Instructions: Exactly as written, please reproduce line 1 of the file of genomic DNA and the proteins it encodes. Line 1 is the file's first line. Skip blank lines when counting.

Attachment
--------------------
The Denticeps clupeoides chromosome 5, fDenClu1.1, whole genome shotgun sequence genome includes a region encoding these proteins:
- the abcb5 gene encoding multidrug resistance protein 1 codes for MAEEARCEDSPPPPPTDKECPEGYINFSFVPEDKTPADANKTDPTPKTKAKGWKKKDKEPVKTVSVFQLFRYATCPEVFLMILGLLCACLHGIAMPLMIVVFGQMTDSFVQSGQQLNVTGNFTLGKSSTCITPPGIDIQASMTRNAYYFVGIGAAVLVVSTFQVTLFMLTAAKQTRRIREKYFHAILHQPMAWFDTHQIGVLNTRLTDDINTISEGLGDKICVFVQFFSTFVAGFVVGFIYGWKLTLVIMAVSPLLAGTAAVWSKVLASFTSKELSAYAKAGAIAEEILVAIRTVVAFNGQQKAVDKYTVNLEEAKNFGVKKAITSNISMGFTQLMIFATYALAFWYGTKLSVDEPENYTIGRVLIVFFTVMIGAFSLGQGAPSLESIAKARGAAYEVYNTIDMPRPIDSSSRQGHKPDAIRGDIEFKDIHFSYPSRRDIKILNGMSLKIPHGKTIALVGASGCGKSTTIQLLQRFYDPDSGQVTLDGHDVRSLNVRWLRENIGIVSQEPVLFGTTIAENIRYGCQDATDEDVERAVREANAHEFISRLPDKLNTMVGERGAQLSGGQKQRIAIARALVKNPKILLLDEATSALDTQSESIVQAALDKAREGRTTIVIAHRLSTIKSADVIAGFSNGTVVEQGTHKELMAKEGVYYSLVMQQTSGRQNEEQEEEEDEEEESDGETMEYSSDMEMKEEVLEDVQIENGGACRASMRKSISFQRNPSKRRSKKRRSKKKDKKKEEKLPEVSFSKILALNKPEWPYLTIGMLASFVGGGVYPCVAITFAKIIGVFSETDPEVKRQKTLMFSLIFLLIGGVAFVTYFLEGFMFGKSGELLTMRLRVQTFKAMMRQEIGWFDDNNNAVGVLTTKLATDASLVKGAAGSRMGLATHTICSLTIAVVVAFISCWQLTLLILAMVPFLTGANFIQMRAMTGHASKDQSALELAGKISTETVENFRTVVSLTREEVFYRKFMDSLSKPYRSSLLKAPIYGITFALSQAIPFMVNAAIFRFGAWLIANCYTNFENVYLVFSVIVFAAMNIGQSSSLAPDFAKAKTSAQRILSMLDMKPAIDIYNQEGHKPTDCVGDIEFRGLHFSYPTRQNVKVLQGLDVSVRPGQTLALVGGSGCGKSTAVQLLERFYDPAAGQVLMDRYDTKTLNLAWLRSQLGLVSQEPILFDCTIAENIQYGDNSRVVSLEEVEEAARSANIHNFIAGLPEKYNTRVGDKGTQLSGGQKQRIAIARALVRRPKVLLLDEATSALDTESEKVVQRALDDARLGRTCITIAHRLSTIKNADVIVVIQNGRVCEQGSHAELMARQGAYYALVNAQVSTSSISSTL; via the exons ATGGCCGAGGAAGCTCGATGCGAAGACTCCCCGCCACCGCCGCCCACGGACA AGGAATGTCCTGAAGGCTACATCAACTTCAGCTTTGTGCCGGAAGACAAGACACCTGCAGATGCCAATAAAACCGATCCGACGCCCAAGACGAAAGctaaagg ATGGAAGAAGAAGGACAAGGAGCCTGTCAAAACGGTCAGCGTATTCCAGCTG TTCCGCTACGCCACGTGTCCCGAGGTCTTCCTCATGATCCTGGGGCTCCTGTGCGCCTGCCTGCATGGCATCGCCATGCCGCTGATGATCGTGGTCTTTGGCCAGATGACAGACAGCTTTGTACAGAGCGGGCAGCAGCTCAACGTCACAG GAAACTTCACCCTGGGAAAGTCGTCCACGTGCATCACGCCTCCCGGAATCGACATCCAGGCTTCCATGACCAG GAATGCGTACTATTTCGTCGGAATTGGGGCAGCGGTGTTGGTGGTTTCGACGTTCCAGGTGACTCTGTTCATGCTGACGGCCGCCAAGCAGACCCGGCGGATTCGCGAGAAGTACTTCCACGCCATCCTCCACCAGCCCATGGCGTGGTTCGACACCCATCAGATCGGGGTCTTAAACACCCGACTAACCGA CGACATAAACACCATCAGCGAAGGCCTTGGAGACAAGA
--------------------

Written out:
The Denticeps clupeoides chromosome 5, fDenClu1.1, whole genome shotgun sequence genome includes a region encoding these proteins: